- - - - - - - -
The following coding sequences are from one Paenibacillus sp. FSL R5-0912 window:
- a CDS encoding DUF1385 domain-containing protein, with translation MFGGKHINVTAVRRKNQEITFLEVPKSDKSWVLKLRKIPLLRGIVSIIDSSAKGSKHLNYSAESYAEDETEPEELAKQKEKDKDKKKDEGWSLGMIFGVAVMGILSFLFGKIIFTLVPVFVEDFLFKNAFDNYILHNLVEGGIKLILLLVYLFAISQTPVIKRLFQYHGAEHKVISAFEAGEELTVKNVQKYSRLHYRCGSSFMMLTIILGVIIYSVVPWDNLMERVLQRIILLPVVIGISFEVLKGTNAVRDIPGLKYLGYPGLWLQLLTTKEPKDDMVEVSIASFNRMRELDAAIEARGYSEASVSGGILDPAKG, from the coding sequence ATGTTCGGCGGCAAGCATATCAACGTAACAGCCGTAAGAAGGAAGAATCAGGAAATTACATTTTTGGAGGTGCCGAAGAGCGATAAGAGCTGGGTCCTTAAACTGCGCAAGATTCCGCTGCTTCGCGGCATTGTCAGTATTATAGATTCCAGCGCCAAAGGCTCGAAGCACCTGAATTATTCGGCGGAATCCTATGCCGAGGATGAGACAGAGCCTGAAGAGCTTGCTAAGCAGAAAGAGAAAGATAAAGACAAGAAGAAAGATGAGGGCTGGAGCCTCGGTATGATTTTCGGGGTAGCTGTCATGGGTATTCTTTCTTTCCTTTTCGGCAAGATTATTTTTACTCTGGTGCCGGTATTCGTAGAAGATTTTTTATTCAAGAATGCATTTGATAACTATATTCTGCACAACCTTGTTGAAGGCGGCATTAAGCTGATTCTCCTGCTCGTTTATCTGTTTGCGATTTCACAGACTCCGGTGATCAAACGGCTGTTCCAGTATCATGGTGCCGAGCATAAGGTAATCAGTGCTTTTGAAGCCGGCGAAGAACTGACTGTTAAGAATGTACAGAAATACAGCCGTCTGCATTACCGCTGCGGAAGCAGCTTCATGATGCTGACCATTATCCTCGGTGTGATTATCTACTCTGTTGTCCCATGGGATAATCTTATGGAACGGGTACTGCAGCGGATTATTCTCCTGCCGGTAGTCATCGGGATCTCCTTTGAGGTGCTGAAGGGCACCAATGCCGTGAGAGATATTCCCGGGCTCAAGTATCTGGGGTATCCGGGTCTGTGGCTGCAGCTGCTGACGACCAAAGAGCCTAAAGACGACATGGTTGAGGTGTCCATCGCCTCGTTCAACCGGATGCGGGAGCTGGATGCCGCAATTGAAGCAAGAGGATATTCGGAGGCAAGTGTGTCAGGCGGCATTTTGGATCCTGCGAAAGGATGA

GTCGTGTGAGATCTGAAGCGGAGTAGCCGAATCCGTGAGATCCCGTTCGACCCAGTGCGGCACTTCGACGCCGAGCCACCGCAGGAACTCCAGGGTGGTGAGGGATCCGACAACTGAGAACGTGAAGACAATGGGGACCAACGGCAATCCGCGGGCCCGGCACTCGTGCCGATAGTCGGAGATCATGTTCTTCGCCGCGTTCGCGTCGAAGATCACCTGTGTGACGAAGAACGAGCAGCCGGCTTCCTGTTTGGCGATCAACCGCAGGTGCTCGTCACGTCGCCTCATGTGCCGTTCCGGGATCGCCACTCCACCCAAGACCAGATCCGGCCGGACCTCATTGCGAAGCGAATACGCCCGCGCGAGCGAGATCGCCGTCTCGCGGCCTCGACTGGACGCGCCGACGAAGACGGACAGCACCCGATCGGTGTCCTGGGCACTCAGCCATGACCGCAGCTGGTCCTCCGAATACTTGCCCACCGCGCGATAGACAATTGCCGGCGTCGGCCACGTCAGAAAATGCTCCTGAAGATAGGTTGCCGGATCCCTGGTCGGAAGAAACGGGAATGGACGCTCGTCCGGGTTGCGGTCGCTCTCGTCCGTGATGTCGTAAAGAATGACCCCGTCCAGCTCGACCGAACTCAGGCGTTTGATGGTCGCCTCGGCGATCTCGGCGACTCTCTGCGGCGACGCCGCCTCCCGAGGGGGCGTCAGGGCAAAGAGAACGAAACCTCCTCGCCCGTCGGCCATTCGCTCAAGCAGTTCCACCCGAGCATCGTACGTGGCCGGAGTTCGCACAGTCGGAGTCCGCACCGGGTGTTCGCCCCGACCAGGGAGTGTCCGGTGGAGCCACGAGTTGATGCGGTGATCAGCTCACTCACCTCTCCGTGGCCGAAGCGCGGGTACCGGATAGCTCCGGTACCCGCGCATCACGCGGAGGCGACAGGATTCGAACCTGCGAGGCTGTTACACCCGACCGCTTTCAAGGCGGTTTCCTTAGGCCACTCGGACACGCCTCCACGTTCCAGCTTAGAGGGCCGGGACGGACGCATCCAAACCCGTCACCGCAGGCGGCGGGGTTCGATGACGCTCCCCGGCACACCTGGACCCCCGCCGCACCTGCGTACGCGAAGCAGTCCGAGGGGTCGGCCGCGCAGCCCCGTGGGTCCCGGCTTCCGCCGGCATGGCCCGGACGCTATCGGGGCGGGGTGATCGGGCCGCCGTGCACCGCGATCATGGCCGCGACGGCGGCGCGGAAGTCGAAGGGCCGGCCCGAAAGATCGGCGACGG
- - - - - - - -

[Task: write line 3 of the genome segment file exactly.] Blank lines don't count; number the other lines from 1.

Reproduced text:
GTCGTGTGAGATCTGAAGCGGAGTAGCCGAATCCGTGAGATCCCGTTCGACCCAGTGCGGCACTTCGACGCCGAGCCACCGCAGGAACTCCAGGGTGGTGAGGGATCCGACAACTGAGAACGTGAAGACAATGGGGACCAACGGCAATCCGCGGGCCCGGCACTCGTGCCGATAGTCGGAGATCATGTTCTTCGCCGCGTTCGCGTCGAAGATCACCTGTGTGACGAAGAACGAGCAGCCGGCTTCCTGTTTGGCGATCAACCGCAGGTGCTCGTCACGTCGCCTCATGTGCCGTTCCGGGATCGCCACTCCACCCAAGACCAGATCCGGCCGGACCTCATTGCGAAGCGAATACGCCCGCGCGAGCGAGATCGCCGTCTCGCGGCCTCGACTGGACGCGCCGACGAAGACGGACAGCACCCGATCGGTGTCCTGGGCACTCAGCCATGACCGCAGCTGGTCCTCCGAATACTTGCCCACCGCGCGATAGACAATTGCCGGCGTCGGCCACGTCAGAAAATGCTCCTGAAGATAGGTTGCCGGATCCCTGGTCGGAAGAAACGGGAATGGACGCTCGTCCGGGTTGCGGTCGCTCTCGTCCGTGATGTCGTAAAGAATGACCCCGTCCAGCTCGACCGAACTCAGGCGTTTGATGGTCGCCTCGGCGATCTCGGCGACTCTCTGCGGCGACGCCGCCTCCCGAGGGGGCGTCAGGGCAAAGAGAACGAAACCTCCTCGCCCGTCGGCCATTCGCTCAAGCAGTTCCACCCGAGCATCGTACGTGGCCGGAGTTCGCACAGTCGGAGTCCGCACCGGGTGTTCGCCCCGACCAGGGAGTGTCCGGTGGAGCCACGAGTTGATGCGGTGATCAGCTCACTCACCTCTCCGTGGCCGAAGCGCGGGTACCGGATAGCTCCGGTACCCGCGCATCACGCGGAGGCGACAGGATTCGAACCTGCGAGGCTGTTACACCCGACCGCTTTCAAGGCGGTTTCCTTAGGCCACTCGGACACGCCTCCACGTTCCAGCTTAGAGGGCCGGGACGGACGCATCCAAACCCGTCACCGCAGGCGGCGGGGTTCGATGACGCTCCCCGGCACACCTGGACCCCCGCCGCACCTGCGTACGCGAAGCAGTCCGAGGGGTCGGCCGCGCAGCCCCGTGGGTCCCGGCTTCCGCCGGCATGGCCCGGACGCTATCGGGGCGGGGTGATCGGGCCGCCGTGCACCGCGATCATGGCCGCGACGGCGGCGCGGAAGTCGAAGGGCCGGCCCGAAAGATCGGCGACGG